Saturday, November 17, 2018

Van’s RV-12, N232VA: Fatal accident occurred November 17, 2018 near Ruckel Airport (FL17), Niceville, Okaloosa County, Florida

The National Transportation Safety Board traveled to the scene of this accident.

Additional Participating Entity:
Federal Aviation Administration / Flight Standards District Office; Birmingham, Alabama

Aviation Accident Preliminary Report - National Transportation Safety Board: https://app.ntsb.gov/pdf

https://registry.faa.gov/N232VA 

Location: Niceville, FL
Accident Number: ERA19FA048
Date & Time: 11/17/2018, 1243 CST
Registration: N232VA
Aircraft: Vans RV-12
Injuries: 1 Fatal, 1 Serious
Flight Conducted Under: Part 91: General Aviation - Instructional 

On November 17, 2018, about 1243 central standard time, a Vans RV-12, N232VA, was substantially damaged when it impacted trees and terrain during initial climb from Ruckel Airport (FL17), Niceville, Florida. The flight instructor, who was also the owner of the airplane was fatally injured, and the student pilot sustained serious injuries. Visual meteorological conditions prevailed, and no flight plan was filed for the local instructional flight. The flight was conducted under the provisions of Title 14 Code of Federal Regulations Part 91.

The accident airplane was one of two RV-12 airplanes that were operated by a flight school.

Another flight instructor reported that when he returned from an instructional flight earlier on the day of the accident, he was told by the owner, that the 100-hour inspection was completed on the accident airplane. The flight instructor subsequently departed in the accident airplane with another student pilot; however, during initial climb, at 400 ft, the engine rpm was lower than normal and at 500 ft, the engine momentary lost power. The flight instructor made a 180° turn and landed the airplane back at the airport. The owner and flight instructor then performed a visual inspection of the airplane and could not find any anomalies. The owner stated that the problem was likely "vapor lock," which the airplane had experienced in the past. The owner told the flight instructor to let the engine cool down and he would take the airplane for a flight later in the day with his own student pilot. Two hours later, the owner and another student pilot departed on the accident flight.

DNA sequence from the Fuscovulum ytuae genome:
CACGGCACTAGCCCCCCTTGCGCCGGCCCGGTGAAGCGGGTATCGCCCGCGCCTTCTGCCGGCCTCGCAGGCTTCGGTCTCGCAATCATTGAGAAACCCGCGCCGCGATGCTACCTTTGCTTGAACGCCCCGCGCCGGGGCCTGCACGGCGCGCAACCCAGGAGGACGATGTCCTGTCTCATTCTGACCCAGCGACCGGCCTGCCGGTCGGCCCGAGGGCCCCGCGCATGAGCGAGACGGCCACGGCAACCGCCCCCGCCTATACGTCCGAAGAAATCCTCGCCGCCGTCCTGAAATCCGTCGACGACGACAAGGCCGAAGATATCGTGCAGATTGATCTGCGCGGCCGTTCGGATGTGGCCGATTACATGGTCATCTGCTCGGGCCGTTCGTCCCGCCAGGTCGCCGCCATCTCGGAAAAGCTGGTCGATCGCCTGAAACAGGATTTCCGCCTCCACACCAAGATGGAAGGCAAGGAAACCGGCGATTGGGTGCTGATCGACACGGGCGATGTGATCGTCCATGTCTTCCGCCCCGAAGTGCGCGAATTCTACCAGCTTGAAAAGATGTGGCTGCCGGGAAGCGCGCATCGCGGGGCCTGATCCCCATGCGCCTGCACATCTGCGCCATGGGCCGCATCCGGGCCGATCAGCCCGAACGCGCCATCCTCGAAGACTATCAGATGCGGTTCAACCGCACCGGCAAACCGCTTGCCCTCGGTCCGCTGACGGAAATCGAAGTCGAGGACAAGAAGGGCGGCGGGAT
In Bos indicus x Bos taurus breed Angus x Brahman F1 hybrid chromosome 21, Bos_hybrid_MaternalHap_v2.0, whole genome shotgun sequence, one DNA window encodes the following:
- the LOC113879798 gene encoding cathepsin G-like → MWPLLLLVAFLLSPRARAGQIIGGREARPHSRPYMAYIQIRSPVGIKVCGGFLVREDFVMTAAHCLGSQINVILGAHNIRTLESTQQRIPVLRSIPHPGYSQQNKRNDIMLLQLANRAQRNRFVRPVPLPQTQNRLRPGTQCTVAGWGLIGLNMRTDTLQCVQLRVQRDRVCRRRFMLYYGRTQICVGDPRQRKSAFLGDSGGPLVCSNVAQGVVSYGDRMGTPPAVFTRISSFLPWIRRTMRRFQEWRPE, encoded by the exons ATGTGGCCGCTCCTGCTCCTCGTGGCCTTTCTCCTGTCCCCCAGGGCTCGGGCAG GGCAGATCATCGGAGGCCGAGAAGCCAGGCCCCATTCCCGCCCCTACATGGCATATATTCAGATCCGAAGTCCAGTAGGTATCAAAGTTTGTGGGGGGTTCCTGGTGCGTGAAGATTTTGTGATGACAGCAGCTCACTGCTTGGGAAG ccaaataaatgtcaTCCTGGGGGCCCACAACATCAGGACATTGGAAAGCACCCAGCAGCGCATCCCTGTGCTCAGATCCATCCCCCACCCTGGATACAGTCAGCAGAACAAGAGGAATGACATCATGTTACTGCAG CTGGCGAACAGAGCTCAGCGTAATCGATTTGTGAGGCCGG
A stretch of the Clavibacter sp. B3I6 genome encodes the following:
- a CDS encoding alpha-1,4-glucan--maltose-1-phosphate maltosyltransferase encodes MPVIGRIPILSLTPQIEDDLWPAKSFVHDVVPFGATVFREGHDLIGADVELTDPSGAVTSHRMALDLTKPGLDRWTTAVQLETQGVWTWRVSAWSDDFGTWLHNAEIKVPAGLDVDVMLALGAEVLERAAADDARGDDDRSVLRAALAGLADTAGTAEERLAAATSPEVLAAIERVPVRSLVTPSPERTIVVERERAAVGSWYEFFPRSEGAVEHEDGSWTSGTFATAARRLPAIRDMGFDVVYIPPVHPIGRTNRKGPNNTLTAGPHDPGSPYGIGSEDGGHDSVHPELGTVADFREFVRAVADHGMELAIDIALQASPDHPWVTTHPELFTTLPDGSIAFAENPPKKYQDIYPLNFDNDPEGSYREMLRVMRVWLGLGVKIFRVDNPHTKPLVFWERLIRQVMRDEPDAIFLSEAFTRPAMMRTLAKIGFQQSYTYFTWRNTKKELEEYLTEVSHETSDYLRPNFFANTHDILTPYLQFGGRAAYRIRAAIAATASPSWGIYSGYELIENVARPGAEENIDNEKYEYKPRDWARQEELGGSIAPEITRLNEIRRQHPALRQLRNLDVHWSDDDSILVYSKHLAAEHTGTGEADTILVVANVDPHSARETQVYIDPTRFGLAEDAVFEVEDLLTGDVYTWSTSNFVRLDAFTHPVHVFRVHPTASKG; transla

Several witnesses, who lived across the street from the runway, stated they watched the airplane takeoff and when it was just over the tree tops, the airplane made a sharp turn to the left like it was trying to turn around and land at the airport. They stated the airplane's wings leveled just before it hit the tree tops. They added the engine was running "very loud."

The wreckage was located about 150 ft from the left side of the departure end of runway 36. Tree branches were observed broken descending about a 15° angle and extending approximately 50 ft on a magnetic heading of 270° to the main wreckage. The main wreckage came to rest inverted. All major components of the airplane were accounted for at the scene. Control cable continuity was confirmed to the respective controls. Tree impressions were found along the leading edges of both wings, and about 3 ft of the right-wing tip was found about 150 ft to the east of the main wreckage One propeller blade was fractured from the hub. A Dynon SkyView avionics system was removed and forwarded to the National Transportation Safety Board vehicle recorders laboratory for data download.

The two seat, low-wing, tricycle gear airplane, was manufactured in 2013. It was powered by a Rotax 912ULS, 81-horsepower engine, equipped with a two-bladed Sensenich propeller. The most recent 100-hour inspection was completed on the morning of the accident by the owner, but the owner had not recorded any endorsements in the airplane's logbooks prior to the accident flight. The previous 100-hour inspection that was completed on September 14, 2018. At that time, the airframe and engine had 389 total hours of operation.